If you are going to travel with medications, especially for international trips, you want to make sure you pack them correctly and follow local laws.  Needing an emergency refill for any medication could be hard to obtain because you would need to find a health provider or a local pharmacy.  Finding information as an international traveler on the requirements of your destination country can be difficult.  As a general rule, you want to try to keep medications in their original containers and travel with a note written by your healthcare provider who prescribes your medications about your need for the medications.  Individuals with certain medical conditions such as chronic pain, mental health issues, or conditions needing long-term medication issues do not have to be a barrier to travel.

Traveling is an exciting experience but can also be stressful, especially when it comes to packing medications, so consider these tips before you pack.

How to Pack Your Medications For Your Trip

Before you start to pack, consider these tips:

1. Write things down

Make a list of all the medications you may need while on your trip, including prescription drugs and over-the-counter (OTC) medications, as well as vitamins, supplements, and first-aid items. You should also include any injectable medications, liquid medicine, insulin pumps, nitroglycerin tablets, sinus medications, birth control, cough syrup, etc. Print this list out and have it readily accessible.

2. Visit your doctor or Travel Medicine Specialist

Check with your doctor or health care provider for any recommended vaccinations or medications specific to the countries you are visiting. Talk to your health provider about medications you may need to treat motion sickness, altitude sickness, insect bites, or other health problems you may encounter while traveling. If you see a travel medicine specialist, they could help you make this list.

4. Get a signed letter from your prescriber

5. Keep medications in original containers

6. Keep medications in carry-on

7. Ask for paper prescriptions if appropriate

You could also ask your healthcare provider for a copy of your prescription in the event you need an emergency refill at your final destination.  However, you should not depend on the fact that you will find a pharmacy readily available.  There is a chance you may need to be evaluated by a provider in that country prior to getting a medication equivalent to what you are taking.

Rules for Controlled Substances, Liquids, Injectables, and Medical Marijuana

Controlled Substances

Your international destination may have different rules regarding controlled substances such as pain medications or certain anti-depressants. International travelers should check here to see what rules need to be followed.  

Note that not every country will have this information available and your country may not be listed.  In this event, it would be a good idea to keep your medication which is a controlled substance in its original prescription bottles.  Do not bring more than what you need plus a few days in case of delays.

Ask your provider or prescriber for a signed letter on a letterhead describing why you need this medication. Avoid putting these medications into a pill organizer.  Do not attempt to “hide” these medications, but keep them in a clear bag that can be accessible in your carry-on.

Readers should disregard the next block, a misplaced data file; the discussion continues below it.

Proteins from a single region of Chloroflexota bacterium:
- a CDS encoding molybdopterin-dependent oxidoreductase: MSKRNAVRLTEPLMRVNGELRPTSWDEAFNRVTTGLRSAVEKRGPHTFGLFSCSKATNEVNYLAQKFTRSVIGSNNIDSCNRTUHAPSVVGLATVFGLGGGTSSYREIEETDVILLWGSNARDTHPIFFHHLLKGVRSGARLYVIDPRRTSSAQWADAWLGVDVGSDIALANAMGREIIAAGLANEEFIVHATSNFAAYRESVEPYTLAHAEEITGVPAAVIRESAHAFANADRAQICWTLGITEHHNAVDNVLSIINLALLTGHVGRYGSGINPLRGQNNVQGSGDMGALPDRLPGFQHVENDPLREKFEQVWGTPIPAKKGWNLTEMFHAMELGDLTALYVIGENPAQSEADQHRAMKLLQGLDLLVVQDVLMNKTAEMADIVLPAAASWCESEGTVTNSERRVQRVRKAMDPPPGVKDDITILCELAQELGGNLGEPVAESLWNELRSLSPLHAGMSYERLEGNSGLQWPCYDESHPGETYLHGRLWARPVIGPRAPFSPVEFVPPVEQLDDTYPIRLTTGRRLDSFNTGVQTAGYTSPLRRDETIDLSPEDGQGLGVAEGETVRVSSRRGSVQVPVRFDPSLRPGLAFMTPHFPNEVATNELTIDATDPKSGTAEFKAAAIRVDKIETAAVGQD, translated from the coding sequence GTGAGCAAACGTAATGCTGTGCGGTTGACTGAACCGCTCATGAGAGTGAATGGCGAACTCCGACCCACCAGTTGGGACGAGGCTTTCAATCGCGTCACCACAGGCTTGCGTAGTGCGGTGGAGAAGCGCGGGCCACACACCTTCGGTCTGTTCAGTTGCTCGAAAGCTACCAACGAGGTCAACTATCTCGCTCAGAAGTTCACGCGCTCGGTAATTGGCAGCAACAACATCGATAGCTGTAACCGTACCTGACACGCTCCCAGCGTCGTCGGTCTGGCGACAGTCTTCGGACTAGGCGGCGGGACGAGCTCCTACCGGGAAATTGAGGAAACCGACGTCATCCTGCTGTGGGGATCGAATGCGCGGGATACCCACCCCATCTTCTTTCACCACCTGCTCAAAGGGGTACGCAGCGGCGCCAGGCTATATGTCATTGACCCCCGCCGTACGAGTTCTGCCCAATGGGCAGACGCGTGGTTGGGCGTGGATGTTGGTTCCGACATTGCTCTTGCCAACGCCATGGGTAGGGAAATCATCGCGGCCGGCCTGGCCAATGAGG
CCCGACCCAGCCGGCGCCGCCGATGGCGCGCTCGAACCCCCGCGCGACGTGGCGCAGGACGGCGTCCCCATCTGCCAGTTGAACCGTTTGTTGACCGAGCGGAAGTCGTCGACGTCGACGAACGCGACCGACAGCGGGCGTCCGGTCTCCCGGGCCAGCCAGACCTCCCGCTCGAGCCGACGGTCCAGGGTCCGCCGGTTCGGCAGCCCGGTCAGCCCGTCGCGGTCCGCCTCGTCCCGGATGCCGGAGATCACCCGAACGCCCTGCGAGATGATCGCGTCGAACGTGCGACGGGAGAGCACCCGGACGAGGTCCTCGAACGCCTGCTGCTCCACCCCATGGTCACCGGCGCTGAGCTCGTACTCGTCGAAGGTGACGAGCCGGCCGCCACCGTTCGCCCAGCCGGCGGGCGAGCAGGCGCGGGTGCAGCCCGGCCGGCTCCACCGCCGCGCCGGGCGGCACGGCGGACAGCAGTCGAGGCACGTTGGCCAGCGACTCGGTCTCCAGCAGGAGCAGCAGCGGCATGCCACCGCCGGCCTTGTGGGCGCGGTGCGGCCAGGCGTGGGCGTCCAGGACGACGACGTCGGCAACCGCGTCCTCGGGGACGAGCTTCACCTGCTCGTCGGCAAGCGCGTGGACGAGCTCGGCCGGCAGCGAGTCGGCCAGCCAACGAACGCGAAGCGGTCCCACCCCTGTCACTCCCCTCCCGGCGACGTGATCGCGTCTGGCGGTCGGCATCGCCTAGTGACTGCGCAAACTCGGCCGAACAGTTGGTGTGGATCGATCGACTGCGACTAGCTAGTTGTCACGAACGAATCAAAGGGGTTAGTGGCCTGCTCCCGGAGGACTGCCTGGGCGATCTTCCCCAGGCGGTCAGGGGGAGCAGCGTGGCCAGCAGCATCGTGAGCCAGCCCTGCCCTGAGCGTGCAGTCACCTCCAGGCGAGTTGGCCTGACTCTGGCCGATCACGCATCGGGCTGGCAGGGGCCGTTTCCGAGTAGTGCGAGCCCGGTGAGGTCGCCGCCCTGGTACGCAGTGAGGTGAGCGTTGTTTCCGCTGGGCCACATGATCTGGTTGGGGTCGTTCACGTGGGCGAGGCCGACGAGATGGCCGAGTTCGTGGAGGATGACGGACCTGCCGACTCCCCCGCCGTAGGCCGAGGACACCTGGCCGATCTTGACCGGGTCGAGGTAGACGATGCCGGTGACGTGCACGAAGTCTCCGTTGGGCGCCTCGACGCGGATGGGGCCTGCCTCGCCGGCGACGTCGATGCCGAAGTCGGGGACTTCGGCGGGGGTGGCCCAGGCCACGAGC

Liquids or Syrups

Medically necessary liquids that are greater than 3.4oz are allowed to go through airport security. You want to put these medications in a sealable (ideally clear) plastic bag that is leak-proof. This assists with visual inspection and could help in case the medication is spilled. Keep them in their original bottle and pack them in your carry-on baggage. If you are traveling with liquids greater than 3.4 oz, notify your TSA officer as you are going through security so that they are aware.  This can prevent surprises during the security screening process.


Keep these in their original packaging. Ensure that you have clear labeling of prescription medication. If you are going to be traveling with injectables, this would be another type of medication to have your healthcare provider give you a letter indicating that it is a necessary medication.  Always have these letters on an official letterhead and signed by your prescriber.

Medical Marijuana

Travel with medical marijuana internationally is not recommended, even if you have a valid prescription. If found guilty of possession, you could be subjected to deportation, fines, or even imprisonment by your destination country.  In the United States federal law, cannabis is still illegal. Since airlines and airports function under federal law, it is illegal to fly with any marijuana products greater than 0.3% THC. If caught by the transportation security administration, you may be subjected to legal consequences. 


A chronic health condition with the need to continue taking prescription medications should not be a reason why you cannot travel.  In short, always try to pack medications correctly with labeled containers.  Bring only reasonable quantities to last your whole trip.  Try to avoid traveling with a pill box, but you could always bring your pill case empty and fill it later.  Ensure you have a doctor’s note that is up to date, on letterhead and signed.

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